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Hazel Statham

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Member Since: Oct, 2007

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Popular Poetry (Historical Fiction)
  1.  What Would Mark Twain Say If He Were Alive



A Mouldy Crust
by Hazel Statham

Tuesday, November 13, 2007
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An urchin taken from the streets of Victorian England.

A dank and airless hole,
That's where I have been thrust,

Just because I stole
A measly, mouldy crust.

 

No food my lips had passed,
For not one day, but two.

Without food I couldn't last

Another hour through.

 
 

But those who are well fed,
Whose cup's full to the brim,
Just sneered at me and said,
Imprison him!
 

 

Now in this prison cell,
Away from freedom thrust,
Is made my own small hell,
Just for a mouldy crust.
 



 


 
 

 

 

Hazel Statham
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Reviewed by Barbara Henry 4/17/2009
Hazel,what an interesting poem,and it is so true!Those who have,many times, seem so indifferent toward those who are impoverished.
It's hard to imagine how someone could be imprisoned for taking stale bread or anything else(stale)for that matter,but prisons are filled with people who committed "minor offenses"just so(they)or their family could have one more meal.
A sad but very true poem,but I did enjoy reading it nonetheless.
Barbara Henry
Reviewed by Z McClure 1/26/2009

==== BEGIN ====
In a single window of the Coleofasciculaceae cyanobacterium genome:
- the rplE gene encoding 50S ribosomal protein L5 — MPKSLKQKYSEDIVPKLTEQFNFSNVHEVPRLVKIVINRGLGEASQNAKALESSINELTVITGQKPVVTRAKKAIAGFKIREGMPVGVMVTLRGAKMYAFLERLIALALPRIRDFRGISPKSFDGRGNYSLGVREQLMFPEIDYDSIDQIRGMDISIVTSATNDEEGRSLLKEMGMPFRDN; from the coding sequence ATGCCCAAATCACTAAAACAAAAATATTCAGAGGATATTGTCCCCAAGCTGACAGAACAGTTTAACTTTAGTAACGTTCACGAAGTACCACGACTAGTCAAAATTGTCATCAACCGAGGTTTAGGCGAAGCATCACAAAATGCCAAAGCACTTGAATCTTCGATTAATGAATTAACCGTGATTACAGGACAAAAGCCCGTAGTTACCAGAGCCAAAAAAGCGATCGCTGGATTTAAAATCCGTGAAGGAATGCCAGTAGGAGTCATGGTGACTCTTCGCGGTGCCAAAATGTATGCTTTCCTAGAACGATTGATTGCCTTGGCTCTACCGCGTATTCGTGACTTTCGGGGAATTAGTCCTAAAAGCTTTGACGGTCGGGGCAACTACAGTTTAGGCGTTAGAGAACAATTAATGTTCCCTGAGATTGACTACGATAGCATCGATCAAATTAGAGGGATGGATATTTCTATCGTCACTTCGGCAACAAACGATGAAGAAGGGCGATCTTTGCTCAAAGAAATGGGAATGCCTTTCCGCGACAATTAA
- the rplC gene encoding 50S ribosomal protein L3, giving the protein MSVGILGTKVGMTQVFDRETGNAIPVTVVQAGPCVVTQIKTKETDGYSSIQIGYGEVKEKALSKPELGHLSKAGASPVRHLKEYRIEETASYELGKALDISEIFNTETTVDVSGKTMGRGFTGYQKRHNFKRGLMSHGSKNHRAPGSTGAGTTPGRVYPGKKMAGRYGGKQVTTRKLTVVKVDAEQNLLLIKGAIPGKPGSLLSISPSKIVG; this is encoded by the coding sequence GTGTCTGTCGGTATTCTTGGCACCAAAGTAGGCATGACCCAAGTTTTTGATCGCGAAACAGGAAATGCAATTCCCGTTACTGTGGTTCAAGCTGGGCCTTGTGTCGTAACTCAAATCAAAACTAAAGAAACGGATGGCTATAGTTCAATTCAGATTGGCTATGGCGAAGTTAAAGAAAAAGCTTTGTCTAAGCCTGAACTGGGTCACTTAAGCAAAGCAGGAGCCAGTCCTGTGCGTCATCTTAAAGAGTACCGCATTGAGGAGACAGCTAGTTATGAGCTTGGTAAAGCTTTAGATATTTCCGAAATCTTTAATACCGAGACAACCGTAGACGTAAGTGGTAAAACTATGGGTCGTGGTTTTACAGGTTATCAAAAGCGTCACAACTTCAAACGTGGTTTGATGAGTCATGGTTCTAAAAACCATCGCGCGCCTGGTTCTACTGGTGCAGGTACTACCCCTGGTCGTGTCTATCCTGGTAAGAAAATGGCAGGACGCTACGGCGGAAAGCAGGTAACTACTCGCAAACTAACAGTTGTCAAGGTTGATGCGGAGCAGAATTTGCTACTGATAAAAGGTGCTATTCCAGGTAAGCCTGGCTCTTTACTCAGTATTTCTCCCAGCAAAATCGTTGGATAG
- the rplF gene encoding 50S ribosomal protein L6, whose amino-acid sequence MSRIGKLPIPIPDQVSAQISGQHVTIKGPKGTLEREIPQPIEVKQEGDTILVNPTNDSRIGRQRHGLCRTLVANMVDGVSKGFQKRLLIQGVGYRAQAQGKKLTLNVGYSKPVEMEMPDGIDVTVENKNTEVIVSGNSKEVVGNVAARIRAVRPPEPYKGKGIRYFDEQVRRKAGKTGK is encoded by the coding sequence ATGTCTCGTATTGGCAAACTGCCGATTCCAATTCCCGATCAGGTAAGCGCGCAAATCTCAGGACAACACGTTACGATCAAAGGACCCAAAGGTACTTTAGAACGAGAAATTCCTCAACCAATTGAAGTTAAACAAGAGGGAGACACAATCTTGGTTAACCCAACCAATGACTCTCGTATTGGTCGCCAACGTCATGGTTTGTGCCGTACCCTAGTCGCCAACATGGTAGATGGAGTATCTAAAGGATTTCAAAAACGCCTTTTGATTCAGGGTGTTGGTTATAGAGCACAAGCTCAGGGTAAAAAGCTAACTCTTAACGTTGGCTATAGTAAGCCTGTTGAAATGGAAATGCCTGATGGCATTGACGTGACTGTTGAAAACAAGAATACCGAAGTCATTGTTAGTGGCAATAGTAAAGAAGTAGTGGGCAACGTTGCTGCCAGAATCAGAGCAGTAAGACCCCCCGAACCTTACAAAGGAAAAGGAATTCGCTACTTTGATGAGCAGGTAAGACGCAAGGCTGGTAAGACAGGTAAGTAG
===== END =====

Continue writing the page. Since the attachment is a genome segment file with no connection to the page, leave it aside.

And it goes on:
Enjoyed both the story you wove and especially the style. sAYS volumes about how those with so much can treat those with so little with such coldness. Fantastic poem Hazel!

~a fellow human and poet, -Zach
Reviewed by Lloyd Lofthouse 8/25/2008
Yes, the laws and punishment of the past were brutal. Some countries still practice such punishment. Most in the West don't. On the other hand, it seems that because of the lack of brutal punishment like this poem depicts, crime in the West has skyrocketed. America, as an example, has the largest prison population in the world and its a growing industry.
Reviewed by Sue Whalen 4/23/2008
Very good, brought back a memory for me. In Halifax NS, there was a building called the D. Wolfe building. Back in the late 17 and 18 century,ships would sail down the harbour with passengers. These passengers were people like in your peom, they might have only stole a mouldy crust of bread. The people were taken through an underground tunnel to a cell in the D Wolfe building, they were starved, and abused, and there they spent the rest of their days in a cement cell by themselves. As a logistics officer for the government I was in charge of demolishing the building... the building that would give anyone the creeps. On one of the cells this was scratched by a women on the wall. My only crime was I got older.
Thanks for the reminder, of the good live really we have. Nicely penned.
Sue

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